Wannabe: making a Cabinet

I’ve copied several of the issues from the last post into the github project’s issues list. Herein, I work on issue #1: A Cabinet (Projection).  Read on to see how we can make these little squares a little more cubey.It turns out, I’ve already done this, at least partly.  I misnamed it “Isometric” which is something else and something very specific. We’ll revisit that soon, but not in this little article.

A Cabinet Projection basically has one face perfectly perpendicular to the viewer, with edges leading back set at an angle (often 45º) and shortened to de-emphasize them. For Wannabe, keep in mind we’re talking about simple cubes here.  So one face will be a square, and there’ll be two parallelograms coming off it.  Here’s what a cube could look like:


Good news is I have the square face already!  Well, that’s the easy bit, but at least it’s a starting point. We’ll have to use more than one pixel to represent height and then we’ll have to draw some sides and edges.

  1. Currently, to represent changes in z (height), this projection just subtracts 1 from x and y, effectively moving up and left.  I’ll need to dig out those 1s so I can give us more space to draw cabinet-style cubes.  Here’s the current logic:
    @Override public Rendered render(Camera camera, Position position, int pixelSize) {
      position = camera.translate(position);
      rendered.left = pixelSize * position.x - position.z + camera.uiPosition.left;
      rendered.top = pixelSize * position.y - position.z + camera.uiPosition.top;
      rendered.size = pixelSize;
      return rendered;
  2. Let me try to remember what that’s doing: camera.uiPosition is always the pixel x and y of center of the display.  We subtract 1 x and 1 y pixel from that point for each increasing z.  Finally we add the voxel’s x and y values in, multiplied by the “pixel” size (which is the width/height of a voxel’s face).  And note these last values can be negative if it is left of or above the camera’s position (that’s the “translate” call on the first line of the method.)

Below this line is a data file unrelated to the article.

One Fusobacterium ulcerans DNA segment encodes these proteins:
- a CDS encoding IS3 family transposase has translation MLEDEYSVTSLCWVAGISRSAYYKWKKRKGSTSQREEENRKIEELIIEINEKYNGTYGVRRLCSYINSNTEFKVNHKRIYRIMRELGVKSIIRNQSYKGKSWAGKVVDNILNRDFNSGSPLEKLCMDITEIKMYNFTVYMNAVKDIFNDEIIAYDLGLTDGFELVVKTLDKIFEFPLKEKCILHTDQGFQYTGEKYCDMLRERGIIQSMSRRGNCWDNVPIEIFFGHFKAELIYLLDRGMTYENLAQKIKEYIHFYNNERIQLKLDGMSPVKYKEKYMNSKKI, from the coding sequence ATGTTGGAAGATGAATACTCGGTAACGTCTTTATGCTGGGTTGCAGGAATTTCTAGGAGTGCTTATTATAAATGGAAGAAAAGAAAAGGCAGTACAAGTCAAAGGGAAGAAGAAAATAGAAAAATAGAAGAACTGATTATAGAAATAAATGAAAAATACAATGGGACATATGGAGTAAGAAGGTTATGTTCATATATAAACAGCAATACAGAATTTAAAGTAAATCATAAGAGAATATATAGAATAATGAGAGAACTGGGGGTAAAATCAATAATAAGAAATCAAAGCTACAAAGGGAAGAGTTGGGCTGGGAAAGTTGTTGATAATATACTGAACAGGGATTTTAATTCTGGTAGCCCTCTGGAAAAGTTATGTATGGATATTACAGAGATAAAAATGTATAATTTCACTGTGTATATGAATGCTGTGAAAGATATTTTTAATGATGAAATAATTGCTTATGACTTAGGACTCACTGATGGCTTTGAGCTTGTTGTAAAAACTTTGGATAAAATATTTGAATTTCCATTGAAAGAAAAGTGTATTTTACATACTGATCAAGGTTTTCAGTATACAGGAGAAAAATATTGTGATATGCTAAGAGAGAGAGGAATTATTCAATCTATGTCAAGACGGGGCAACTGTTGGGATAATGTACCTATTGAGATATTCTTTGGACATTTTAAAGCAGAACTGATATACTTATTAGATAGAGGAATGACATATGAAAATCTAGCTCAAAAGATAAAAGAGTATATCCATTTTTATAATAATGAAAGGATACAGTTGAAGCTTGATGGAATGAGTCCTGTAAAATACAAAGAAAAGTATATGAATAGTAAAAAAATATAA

3. Let’s clean it up, then, and make a z multiplier explicit:
    final int hOffsetPerZ = -1;
    final int vOffsetPerZ = -1;
    @Override public Rendered render(Camera camera, Position position, int pixelSize) {
      position = camera.translate(position);
      int horizOffset = hOffsetPerZ * position.z + pixelSize * position.x;
      int vertOffset = vOffsetPerZ * position.z + pixelSize * position.y;
      rendered.left = camera.uiPosition.left + horizOffset;
      rendered.top = camera.uiPosition.top + vertOffset;
      rendered.size = pixelSize;
      return rendered;
  4. All we need to do is pass both of those values as constructor parameters.

Now for the (intermediate) fruits of these labors, left is the standard -1, -1, and right is one with -5, -5, both on a 20px square:
cab11 cab55
Interesting!  Notice how increasing the depth really makes the second shot much harder to comprehend.  It’s far more chaotic.  (You can see this with the PseudoPerspective projection as well.)  Adjacent voxels look disassociated from nearby neighbors if the height is different.  How to fix? My gut says: Add the missing sides!

Now, the Projection class doesn’t do any drawing, it only plot points where the drawing should occur. RenderTypes take the Rendered output from a projection and actually draw the pixels on the display.  Unfortunately we don’t have enough information in Rendered right now to know how deep to display.  I’ll add a couple of fields to Rendered so I can make this RenderType:

  filledThreeDSquareWithCabinetSides {
    @Override void draw(Graphics g, Rendered r) {
      g.fill3DRect(r.left, r.top, r.size, r.size, true);
      int bottom = r.top + r.size;
      int right = r.left + r.size;
      // TODO need to handle cases where I need to draw from any set of corners.
      // From bottom-left:
      g.drawLine(r.left, bottom, r.left + r.hDepth, bottom + r.vDepth);
      // From bottom-right:
      g.drawLine(right , bottom, right + r.hDepth, bottom + r.vDepth);
      // From top-right
      g.drawLine(right, r.top, right + r.hDepth, r.top + r.vDepth);

… and shoot, these values are negative, so my lines are going the wrong way!  Left shows what that looks like, and right shows the lines drawn the correct direction.

upside-down rightside-up

It’s taking shape, but I’ve introduced some bugs I need to fix.  The most obvious for now is to be able to draw from any corner.  Filling in the sides will probably help too. We’ll hit that in the next entry.

You can find the commits related to this article in this github pull.

This entry was posted in Wannabe and tagged , , , . Bookmark the permalink.

Leave a Reply

Your email address will not be published. Required fields are marked *